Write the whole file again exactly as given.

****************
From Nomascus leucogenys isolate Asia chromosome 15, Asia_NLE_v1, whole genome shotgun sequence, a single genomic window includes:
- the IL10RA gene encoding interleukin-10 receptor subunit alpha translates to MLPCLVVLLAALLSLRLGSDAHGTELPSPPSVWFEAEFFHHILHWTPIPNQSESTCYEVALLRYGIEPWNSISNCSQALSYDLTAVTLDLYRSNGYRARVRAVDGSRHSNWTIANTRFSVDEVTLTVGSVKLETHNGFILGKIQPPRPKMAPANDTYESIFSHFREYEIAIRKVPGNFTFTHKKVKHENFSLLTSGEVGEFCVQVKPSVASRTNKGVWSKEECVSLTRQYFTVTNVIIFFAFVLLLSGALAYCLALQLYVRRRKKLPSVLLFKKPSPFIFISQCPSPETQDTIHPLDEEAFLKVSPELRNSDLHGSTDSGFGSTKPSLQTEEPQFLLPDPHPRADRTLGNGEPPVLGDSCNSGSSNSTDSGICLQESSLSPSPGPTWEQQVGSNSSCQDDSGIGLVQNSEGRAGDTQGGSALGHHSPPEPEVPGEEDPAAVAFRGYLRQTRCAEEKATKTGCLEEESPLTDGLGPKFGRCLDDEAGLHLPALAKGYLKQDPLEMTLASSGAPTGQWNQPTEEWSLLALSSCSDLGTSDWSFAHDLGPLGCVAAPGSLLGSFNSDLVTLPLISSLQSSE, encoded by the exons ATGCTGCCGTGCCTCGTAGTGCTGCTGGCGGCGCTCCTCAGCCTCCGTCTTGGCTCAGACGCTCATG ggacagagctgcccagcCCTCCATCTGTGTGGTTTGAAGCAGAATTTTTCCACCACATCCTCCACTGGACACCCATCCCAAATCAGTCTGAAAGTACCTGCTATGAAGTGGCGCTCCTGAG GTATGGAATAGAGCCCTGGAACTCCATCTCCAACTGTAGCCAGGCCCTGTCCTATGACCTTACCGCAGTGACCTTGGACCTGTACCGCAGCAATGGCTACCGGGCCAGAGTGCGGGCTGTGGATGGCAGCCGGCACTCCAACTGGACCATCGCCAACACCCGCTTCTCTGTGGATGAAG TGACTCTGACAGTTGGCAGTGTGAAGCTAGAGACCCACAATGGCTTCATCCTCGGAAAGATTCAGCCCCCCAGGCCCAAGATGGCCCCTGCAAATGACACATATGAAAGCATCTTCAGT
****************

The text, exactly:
From Nomascus leucogenys isolate Asia chromosome 15, Asia_NLE_v1, whole genome shotgun sequence, a single genomic window includes:
- the IL10RA gene encoding interleukin-10 receptor subunit alpha translates to MLPCLVVLLAALLSLRLGSDAHGTELPSPPSVWFEAEFFHHILHWTPIPNQSESTCYEVALLRYGIEPWNSISNCSQALSYDLTAVTLDLYRSNGYRARVRAVDGSRHSNWTIANTRFSVDEVTLTVGSVKLETHNGFILGKIQPPRPKMAPANDTYESIFSHFREYEIAIRKVPGNFTFTHKKVKHENFSLLTSGEVGEFCVQVKPSVASRTNKGVWSKEECVSLTRQYFTVTNVIIFFAFVLLLSGALAYCLALQLYVRRRKKLPSVLLFKKPSPFIFISQCPSPETQDTIHPLDEEAFLKVSPELRNSDLHGSTDSGFGSTKPSLQTEEPQFLLPDPHPRADRTLGNGEPPVLGDSCNSGSSNSTDSGICLQESSLSPSPGPTWEQQVGSNSSCQDDSGIGLVQNSEGRAGDTQGGSALGHHSPPEPEVPGEEDPAAVAFRGYLRQTRCAEEKATKTGCLEEESPLTDGLGPKFGRCLDDEAGLHLPALAKGYLKQDPLEMTLASSGAPTGQWNQPTEEWSLLALSSCSDLGTSDWSFAHDLGPLGCVAAPGSLLGSFNSDLVTLPLISSLQSSE, encoded by the exons ATGCTGCCGTGCCTCGTAGTGCTGCTGGCGGCGCTCCTCAGCCTCCGTCTTGGCTCAGACGCTCATG ggacagagctgcccagcCCTCCATCTGTGTGGTTTGAAGCAGAATTTTTCCACCACATCCTCCACTGGACACCCATCCCAAATCAGTCTGAAAGTACCTGCTATGAAGTGGCGCTCCTGAG GTATGGAATAGAGCCCTGGAACTCCATCTCCAACTGTAGCCAGGCCCTGTCCTATGACCTTACCGCAGTGACCTTGGACCTGTACCGCAGCAATGGCTACCGGGCCAGAGTGCGGGCTGTGGATGGCAGCCGGCACTCCAACTGGACCATCGCCAACACCCGCTTCTCTGTGGATGAAG TGACTCTGACAGTTGGCAGTGTGAAGCTAGAGACCCACAATGGCTTCATCCTCGGAAAGATTCAGCCCCCCAGGCCCAAGATGGCCCCTGCAAATGACACATATGAAAGCATCTTCAGT